Tuesday, September 30, 2008


7 years ago, a few visits to the dentist for major dental work, forever changed my life. Before those visits, I was in perfect health and had been on a life extension program for 25 years with amazing results. At the time I had this work, doctors were just realizing that bacteria released from major dental work could have damaging effects to the heart and were starting to recommend antibiotics to some of their patients before dental surgery. Especially if you had a history of rheumatic fever as a child, or even just a heart murmur. 6 months after those treatments brought me to the doctor with very bad AFIB, a form of arrhythmia. The evaluation showed my cholesterol was high, my heart was enlarged, and my mitral valve was sloppy and not seating properly. Mitral valve regurgitation or mitral regurgitation, is a condition in which your heart's mitral valve doesn't close tightly, which allows blood to flow backward in your heart. Mitral valve regurgitation is also called mitral insufficiency, or mitral incompetence. I had what is called Infective Endocarditis, inflammation of the heart and heart valves, and it was most likely caused by the recent dental work. This has since progressed into Cardiomyopathy, a disease of the heart muscle. There are three main types of cardiomyopathy — dilated, hypertrophic and restrictive — all of which affect your heart's muscle, often making it difficult to pump blood and deliver it to the rest of your body.
Needless to say I was angry, depressed and I have had to deal with the damage, which was considerable, and still do to this day. Medications were recommended to treat but not cure the damaged valves and enlarged heart, as well as the elevated cholesterol. Since that time I have decided to turn lemons into lemonade, and have devoted myself to the healing of the heart without drugs. My research is found on my page Mending a Broken Heart. The heart of the research is on the Pauling/Rath Protocol, which was patented back in 1992 as an effective treatment and reversal program for cardiovascular disease. The program works, but is not a cure that you can take and then stop, as I was painfully reminded of last week with a heart attack at my home.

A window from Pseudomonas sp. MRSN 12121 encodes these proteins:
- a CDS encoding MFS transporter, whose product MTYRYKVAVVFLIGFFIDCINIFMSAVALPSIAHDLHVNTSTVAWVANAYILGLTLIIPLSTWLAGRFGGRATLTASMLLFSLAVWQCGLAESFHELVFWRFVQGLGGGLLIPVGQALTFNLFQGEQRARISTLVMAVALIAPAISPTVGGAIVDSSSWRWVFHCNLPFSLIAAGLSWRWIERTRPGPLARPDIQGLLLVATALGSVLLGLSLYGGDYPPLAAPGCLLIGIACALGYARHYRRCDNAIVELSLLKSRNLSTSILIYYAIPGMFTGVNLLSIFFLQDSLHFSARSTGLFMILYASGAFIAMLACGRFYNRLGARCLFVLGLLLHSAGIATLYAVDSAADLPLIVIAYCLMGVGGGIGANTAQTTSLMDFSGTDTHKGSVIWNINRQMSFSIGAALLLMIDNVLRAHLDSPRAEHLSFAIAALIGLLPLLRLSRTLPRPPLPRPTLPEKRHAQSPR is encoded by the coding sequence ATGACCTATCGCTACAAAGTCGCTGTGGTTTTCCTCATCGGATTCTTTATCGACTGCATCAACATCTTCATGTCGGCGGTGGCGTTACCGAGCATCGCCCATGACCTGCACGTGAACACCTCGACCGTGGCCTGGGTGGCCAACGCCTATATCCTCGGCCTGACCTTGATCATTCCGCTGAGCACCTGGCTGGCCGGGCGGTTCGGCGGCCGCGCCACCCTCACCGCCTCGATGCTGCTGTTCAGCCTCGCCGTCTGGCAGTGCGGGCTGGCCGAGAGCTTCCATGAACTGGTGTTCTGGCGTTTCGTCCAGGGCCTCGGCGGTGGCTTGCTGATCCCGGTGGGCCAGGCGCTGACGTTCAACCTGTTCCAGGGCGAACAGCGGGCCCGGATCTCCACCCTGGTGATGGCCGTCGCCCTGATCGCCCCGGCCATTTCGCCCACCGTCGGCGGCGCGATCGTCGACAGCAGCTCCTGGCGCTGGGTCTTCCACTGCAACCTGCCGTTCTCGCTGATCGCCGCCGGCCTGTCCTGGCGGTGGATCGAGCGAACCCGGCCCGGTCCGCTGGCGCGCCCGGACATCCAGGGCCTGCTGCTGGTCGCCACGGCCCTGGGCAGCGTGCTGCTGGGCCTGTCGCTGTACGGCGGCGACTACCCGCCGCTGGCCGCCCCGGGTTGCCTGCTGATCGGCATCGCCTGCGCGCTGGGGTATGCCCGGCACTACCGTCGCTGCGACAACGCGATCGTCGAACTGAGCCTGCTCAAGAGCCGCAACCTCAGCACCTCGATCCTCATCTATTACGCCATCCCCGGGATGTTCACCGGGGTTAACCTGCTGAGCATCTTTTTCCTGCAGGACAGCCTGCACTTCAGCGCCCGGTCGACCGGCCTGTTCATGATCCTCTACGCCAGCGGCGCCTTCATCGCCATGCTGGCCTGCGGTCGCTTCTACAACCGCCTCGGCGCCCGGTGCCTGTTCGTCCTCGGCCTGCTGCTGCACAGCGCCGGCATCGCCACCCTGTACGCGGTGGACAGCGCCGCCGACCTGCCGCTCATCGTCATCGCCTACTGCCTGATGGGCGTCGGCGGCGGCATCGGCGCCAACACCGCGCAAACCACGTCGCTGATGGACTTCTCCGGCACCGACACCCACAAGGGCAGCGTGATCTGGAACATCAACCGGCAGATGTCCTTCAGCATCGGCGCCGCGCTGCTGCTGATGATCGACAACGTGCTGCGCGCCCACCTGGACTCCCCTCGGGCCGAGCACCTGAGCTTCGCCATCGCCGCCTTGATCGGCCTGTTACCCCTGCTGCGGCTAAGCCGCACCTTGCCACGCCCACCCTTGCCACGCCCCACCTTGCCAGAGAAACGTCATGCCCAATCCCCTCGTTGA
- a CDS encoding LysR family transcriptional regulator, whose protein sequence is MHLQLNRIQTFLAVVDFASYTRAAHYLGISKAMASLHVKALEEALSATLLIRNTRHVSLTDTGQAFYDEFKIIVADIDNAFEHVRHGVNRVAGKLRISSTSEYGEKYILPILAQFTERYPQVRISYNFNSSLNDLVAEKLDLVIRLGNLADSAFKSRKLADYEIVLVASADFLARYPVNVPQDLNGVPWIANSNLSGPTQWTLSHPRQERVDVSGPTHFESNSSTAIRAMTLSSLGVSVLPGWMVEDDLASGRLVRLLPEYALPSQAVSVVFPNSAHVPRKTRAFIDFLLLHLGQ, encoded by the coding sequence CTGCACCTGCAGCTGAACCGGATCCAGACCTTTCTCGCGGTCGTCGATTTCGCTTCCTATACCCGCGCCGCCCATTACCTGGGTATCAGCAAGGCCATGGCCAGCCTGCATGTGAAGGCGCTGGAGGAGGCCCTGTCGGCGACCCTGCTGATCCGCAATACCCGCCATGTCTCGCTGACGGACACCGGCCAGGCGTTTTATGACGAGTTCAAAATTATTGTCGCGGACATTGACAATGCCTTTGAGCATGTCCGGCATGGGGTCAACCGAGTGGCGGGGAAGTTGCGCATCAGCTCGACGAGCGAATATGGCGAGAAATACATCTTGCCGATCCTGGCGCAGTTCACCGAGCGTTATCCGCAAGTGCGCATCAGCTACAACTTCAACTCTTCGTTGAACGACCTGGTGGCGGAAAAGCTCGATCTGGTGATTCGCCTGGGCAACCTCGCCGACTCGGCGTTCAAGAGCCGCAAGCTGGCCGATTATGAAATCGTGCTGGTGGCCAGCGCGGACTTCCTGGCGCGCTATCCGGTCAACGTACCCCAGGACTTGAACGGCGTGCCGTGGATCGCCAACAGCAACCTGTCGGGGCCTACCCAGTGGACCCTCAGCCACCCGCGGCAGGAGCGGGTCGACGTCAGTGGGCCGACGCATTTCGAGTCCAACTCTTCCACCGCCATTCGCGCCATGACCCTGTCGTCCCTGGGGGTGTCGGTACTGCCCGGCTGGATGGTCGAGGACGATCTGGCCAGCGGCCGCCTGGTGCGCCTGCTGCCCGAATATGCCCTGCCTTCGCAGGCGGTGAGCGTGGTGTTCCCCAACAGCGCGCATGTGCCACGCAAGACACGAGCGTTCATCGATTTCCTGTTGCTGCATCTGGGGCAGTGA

I stabilized myself and managed to live through it, but was reminded that I can't experiment with other programs and veer too far from the effective treatment I need to stay well.
I assure you, I will not make that mistake again.

This week I have attached some practical articles on this subject and the heart in general.

Getting younger and SMARTER, everyday...


Good Dental Hygiene May Help Prevent Heart Infection...
Good dental hygiene and health may be crucial in preventing heart valve infection, according to research reported in Circulation: Journal of the American Heart Association.
In 2007, the American Heart Association modified its recommendation that preventive antibiotics be used prior to most dental procedures for the great majority of those at risk for infective endocarditis (IE) -- a rare but life-threatening infection of the lining of the heart or heart valve that can occur when bacteria enter the bloodstream.
The association now recommends preventive antibiotics only for patients at the highest risk for a bad outcome from IE.

Infectious Heart Disease Death Rates Rising Again, Say Scientists...
Infectious heart disease is still a major killer in spite of improvements in health care, but the way the disease develops has changed so much since its discovery that nineteenth century doctors would not recognise it, scientists heard at the Society for General Microbiology's Autumn meeting being held this week at Trinity College, Dublin. Infective endocarditis is a devastating, progressive and frequently fatal heart disease usually caused by bacterial pathogens. It was first identified in the nineteenth century and has changed beyond all recognition due to evolution of the disease itself and developments in modern healthcare such as open-heart surgery, antibiotics and new medical imaging techniques.